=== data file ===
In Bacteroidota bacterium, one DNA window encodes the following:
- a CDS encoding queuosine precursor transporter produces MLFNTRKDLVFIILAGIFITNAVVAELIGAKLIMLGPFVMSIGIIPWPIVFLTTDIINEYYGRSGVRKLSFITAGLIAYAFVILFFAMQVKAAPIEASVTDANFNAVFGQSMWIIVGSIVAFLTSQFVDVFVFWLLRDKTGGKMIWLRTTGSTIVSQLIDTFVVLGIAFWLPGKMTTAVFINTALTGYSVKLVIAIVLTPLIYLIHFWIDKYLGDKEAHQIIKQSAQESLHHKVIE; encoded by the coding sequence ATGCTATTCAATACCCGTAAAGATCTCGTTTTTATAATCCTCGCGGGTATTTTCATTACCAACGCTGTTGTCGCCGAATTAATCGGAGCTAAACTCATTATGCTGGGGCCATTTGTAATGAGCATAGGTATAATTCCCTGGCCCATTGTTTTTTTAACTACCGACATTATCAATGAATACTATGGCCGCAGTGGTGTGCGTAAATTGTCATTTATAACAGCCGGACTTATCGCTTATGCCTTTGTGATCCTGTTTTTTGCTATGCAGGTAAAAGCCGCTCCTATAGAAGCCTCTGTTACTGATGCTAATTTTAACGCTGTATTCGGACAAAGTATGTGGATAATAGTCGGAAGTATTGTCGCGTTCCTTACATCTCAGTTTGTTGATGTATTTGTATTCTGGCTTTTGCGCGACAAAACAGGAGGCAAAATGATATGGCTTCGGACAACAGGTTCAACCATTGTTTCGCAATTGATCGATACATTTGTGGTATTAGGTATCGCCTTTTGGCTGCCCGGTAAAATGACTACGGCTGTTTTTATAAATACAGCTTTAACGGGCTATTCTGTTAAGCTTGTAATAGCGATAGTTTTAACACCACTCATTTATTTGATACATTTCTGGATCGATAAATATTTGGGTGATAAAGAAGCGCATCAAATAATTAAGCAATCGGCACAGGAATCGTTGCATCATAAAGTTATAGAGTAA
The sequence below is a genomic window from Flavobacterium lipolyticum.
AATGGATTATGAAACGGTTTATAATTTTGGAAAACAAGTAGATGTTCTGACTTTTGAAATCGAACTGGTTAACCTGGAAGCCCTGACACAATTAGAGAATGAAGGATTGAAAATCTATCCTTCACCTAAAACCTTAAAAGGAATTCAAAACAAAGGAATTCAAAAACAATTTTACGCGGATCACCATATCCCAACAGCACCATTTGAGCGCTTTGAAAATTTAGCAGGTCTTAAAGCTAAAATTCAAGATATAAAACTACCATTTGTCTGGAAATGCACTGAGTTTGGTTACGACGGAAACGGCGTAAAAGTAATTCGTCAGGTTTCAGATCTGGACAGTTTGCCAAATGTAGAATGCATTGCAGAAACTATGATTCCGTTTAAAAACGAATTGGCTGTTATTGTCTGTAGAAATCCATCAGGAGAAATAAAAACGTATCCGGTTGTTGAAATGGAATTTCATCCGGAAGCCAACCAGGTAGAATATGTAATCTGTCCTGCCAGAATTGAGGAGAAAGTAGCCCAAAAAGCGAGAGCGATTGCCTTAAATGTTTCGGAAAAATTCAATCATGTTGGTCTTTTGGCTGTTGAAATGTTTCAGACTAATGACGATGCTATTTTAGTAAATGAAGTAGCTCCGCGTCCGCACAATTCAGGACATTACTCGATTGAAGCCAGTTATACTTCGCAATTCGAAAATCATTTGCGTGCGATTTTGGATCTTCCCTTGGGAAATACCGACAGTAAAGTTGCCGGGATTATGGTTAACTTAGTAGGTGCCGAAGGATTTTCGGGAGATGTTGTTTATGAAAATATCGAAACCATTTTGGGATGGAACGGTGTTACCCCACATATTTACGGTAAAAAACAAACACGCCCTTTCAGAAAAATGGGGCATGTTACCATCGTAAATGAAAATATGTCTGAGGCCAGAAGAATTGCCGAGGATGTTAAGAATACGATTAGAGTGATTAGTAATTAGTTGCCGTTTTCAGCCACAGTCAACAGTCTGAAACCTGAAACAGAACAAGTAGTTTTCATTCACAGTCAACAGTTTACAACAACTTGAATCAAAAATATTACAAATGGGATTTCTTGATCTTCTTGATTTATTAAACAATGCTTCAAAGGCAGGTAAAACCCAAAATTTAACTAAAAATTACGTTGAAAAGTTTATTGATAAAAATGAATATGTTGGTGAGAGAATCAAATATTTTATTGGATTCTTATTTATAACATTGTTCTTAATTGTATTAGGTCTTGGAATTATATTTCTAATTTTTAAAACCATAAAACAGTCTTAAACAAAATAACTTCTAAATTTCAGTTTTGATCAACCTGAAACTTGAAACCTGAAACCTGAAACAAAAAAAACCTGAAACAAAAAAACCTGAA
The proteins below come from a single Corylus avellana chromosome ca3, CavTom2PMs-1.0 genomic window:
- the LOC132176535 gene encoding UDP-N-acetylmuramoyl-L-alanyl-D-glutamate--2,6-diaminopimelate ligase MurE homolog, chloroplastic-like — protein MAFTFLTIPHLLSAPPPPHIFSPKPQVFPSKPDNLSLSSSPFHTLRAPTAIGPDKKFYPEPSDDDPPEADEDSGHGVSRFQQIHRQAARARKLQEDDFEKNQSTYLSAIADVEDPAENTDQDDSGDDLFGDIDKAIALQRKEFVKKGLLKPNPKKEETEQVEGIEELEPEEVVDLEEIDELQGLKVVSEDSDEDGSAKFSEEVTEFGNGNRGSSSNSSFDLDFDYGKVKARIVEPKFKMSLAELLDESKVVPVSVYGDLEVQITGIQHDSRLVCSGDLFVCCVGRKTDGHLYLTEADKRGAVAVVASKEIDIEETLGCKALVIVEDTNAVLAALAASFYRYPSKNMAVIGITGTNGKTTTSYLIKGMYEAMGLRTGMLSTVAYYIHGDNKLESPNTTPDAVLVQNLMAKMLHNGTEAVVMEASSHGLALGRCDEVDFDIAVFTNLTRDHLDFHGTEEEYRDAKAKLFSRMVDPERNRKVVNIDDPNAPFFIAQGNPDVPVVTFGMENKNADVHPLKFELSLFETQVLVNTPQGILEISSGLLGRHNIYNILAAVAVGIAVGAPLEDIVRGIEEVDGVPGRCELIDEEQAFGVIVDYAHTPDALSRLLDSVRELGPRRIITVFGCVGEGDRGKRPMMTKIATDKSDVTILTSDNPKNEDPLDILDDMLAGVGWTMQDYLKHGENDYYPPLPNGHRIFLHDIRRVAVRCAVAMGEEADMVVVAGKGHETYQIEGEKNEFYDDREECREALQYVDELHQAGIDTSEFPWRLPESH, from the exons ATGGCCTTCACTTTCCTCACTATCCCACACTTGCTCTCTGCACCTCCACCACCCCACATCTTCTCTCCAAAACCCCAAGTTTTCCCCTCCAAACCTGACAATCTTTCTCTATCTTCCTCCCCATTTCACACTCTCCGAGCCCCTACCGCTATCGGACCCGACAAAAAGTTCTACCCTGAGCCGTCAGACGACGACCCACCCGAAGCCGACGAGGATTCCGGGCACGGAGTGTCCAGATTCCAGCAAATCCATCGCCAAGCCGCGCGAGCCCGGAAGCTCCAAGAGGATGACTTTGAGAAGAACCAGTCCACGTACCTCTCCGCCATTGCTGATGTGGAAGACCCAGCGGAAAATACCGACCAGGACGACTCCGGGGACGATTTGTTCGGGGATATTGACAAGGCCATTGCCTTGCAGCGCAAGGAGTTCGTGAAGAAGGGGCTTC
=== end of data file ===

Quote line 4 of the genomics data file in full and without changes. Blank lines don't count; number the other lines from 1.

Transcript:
AATGGATTATGAAACGGTTTATAATTTTGGAAAACAAGTAGATGTTCTGACTTTTGAAATCGAACTGGTTAACCTGGAAGCCCTGACACAATTAGAGAATGAAGGATTGAAAATCTATCCTTCACCTAAAACCTTAAAAGGAATTCAAAACAAAGGAATTCAAAAACAATTTTACGCGGATCACCATATCCCAACAGCACCATTTGAGCGCTTTGAAAATTTAGCAGGTCTTAAAGCTAAAATTCAAGATATAAAACTACCATTTGTCTGGAAATGCACTGAGTTTGGTTACGACGGAAACGGCGTAAAAGTAATTCGTCAGGTTTCAGATCTGGACAGTTTGCCAAATGTAGAATGCATTGCAGAAACTATGATTCCGTTTAAAAACGAATTGGCTGTTATTGTCTGTAGAAATCCATCAGGAGAAATAAAAACGTATCCGGTTGTTGAAATGGAATTTCATCCGGAAGCCAACCAGGTAGAATATGTAATCTGTCCTGCCAGAATTGAGGAGAAAGTAGCCCAAAAAGCGAGAGCGATTGCCTTAAATGTTTCGGAAAAATTCAATCATGTTGGTCTTTTGGCTGTTGAAATGTTTCAGACTAATGACGATGCTATTTTAGTAAATGAAGTAGCTCCGCGTCCGCACAATTCAGGACATTACTCGATTGAAGCCAGTTATACTTCGCAATTCGAAAATCATTTGCGTGCGATTTTGGATCTTCCCTTGGGAAATACCGACAGTAAAGTTGCCGGGATTATGGTTAACTTAGTAGGTGCCGAAGGATTTTCGGGAGATGTTGTTTATGAAAATATCGAAACCATTTTGGGATGGAACGGTGTTACCCCACATATTTACGGTAAAAAACAAACACGCCCTTTCAGAAAAATGGGGCATGTTACCATCGTAAATGAAAATATGTCTGAGGCCAGAAGAATTGCCGAGGATGTTAAGAATACGATTAGAGTGATTAGTAATTAGTTGCCGTTTTCAGCCACAGTCAACAGTCTGAAACCTGAAACAGAACAAGTAGTTTTCATTCACAGTCAACAGTTTACAACAACTTGAATCAAAAATATTACAAATGGGATTTCTTGATCTTCTTGATTTATTAAACAATGCTTCAAAGGCAGGTAAAACCCAAAATTTAACTAAAAATTACGTTGAAAAGTTTATTGATAAAAATGAATATGTTGGTGAGAGAATCAAATATTTTATTGGATTCTTATTTATAACATTGTTCTTAATTGTATTAGGTCTTGGAATTATATTTCTAATTTTTAAAACCATAAAACAGTCTTAAACAAAATAACTTCTAAATTTCAGTTTTGATCAACCTGAAACTTGAAACCTGAAACCTGAAACAAAAAAAACCTGAAACAAAAAAACCTGAA